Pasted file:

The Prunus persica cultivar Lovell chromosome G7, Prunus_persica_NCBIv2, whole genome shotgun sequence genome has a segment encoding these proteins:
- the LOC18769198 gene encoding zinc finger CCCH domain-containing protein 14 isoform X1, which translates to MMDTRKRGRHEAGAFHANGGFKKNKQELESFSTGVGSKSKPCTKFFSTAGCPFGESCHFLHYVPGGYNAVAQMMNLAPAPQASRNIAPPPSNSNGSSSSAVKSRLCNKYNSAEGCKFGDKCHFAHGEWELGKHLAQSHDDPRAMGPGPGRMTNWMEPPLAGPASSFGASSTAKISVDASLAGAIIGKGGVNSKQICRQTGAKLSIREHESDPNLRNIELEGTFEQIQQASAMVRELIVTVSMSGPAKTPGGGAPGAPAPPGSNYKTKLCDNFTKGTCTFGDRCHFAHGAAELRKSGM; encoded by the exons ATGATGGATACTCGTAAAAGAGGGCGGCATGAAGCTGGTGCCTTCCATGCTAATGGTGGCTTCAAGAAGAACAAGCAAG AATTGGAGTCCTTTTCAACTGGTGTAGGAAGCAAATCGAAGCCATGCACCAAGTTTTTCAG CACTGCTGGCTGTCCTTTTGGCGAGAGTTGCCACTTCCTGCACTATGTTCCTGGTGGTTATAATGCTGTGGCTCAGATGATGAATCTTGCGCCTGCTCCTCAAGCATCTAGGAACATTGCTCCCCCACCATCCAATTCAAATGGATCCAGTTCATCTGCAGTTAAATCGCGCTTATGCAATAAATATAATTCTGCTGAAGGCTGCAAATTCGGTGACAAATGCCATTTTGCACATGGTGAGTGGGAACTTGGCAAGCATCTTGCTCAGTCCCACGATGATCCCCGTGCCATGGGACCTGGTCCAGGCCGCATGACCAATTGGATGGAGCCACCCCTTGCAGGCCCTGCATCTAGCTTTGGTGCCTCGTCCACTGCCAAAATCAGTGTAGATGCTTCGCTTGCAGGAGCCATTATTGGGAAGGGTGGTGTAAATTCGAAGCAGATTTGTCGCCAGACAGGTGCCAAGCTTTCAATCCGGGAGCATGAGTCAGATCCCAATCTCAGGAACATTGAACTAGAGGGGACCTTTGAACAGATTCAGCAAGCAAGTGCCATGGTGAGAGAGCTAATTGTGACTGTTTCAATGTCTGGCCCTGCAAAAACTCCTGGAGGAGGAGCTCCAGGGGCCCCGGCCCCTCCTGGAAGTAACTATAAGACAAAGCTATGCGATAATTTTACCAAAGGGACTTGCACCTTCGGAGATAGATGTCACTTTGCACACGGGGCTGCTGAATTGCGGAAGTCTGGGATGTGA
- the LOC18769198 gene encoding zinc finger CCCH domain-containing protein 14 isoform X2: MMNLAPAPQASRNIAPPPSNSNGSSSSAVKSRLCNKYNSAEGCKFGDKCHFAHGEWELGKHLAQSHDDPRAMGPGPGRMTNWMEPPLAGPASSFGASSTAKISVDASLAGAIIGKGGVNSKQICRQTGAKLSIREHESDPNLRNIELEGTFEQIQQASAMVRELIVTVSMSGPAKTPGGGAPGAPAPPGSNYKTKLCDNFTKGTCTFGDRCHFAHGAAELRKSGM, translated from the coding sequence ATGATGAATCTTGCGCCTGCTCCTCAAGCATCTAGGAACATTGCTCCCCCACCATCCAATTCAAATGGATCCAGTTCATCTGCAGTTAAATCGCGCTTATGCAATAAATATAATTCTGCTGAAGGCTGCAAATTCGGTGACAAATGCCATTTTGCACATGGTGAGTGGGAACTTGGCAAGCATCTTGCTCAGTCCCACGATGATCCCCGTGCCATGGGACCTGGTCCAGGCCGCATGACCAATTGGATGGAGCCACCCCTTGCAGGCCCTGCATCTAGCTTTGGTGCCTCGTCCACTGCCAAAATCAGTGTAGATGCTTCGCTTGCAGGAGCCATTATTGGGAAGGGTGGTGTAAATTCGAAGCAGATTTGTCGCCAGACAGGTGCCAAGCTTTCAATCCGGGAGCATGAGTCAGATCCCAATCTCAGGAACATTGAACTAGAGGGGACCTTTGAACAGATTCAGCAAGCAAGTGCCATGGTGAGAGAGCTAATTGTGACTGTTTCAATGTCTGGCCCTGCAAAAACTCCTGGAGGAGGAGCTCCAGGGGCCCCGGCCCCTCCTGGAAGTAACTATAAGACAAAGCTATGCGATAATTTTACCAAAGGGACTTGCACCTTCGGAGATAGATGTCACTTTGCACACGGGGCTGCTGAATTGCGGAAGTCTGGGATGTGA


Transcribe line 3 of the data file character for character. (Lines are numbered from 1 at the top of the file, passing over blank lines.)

- the LOC18769198 gene encoding zinc finger CCCH domain-containing protein 14 isoform X2: MMNLAPAPQASRNIAPPPSNSNGSSSSAVKSRLCNKYNSAEGCKFGDKCHFAHGEWELGKHLAQSHDDPRAMGPGPGRMTNWMEPPLAGPASSFGASSTAKISVDASLAGAIIGKGGVNSKQICRQTGAKLSIREHESDPNLRNIELEGTFEQIQQASAMVRELIVTVSMSGPAKTPGGGAPGAPAPPGSNYKTKLCDNFTKGTCTFGDRCHFAHGAAELRKSGM, translated from the coding sequence ATGATGAATCTTGCGCCTGCTCCTCAAGCATCTAGGAACATTGCTCCCCCACCATCCAATTCAAATGGATCCAGTTCATCTGCAGTTAAATCGCGCTTATGCAATAAATATAATTCTGCTGAAGGCTGCAAATTCGGTGACAAATGCCATTTTGCACATGGTGAGTGGGAACTTGGCAAGCATCTTGCTCAGTCCCACGATGATCCCCGTGCCATGGGACCTGGTCCAGGCCGCATGACCAATTGGATGGAGCCACCCCTTGCAGGCCCTGCATCTAGCTTTGGTGCCTCGTCCACTGCCAAAATCAGTGTAGATGCTTCGCTTGCAGGAGCCATTATTGGGAAGGGTGGTGTAAATTCGAAGCAGATTTGTCGCCAGACAGGTGCCAAGCTTTCAATCCGGGAGCATGAGTCAGATCCCAATCTCAGGAACATTGAACTAGAGGGGACCTTTGAACAGATTCAGCAAGCAAGTGCCATGGTGAGAGAGCTAATTGTGACTGTTTCAATGTCTGGCCCTGCAAAAACTCCTGGAGGAGGAGCTCCAGGGGCCCCGGCCCCTCCTGGAAGTAACTATAAGACAAAGCTATGCGATAATTTTACCAAAGGGACTTGCACCTTCGGAGATAGATGTCACTTTGCACACGGGGCTGCTGAATTGCGGAAGTCTGGGATGTGA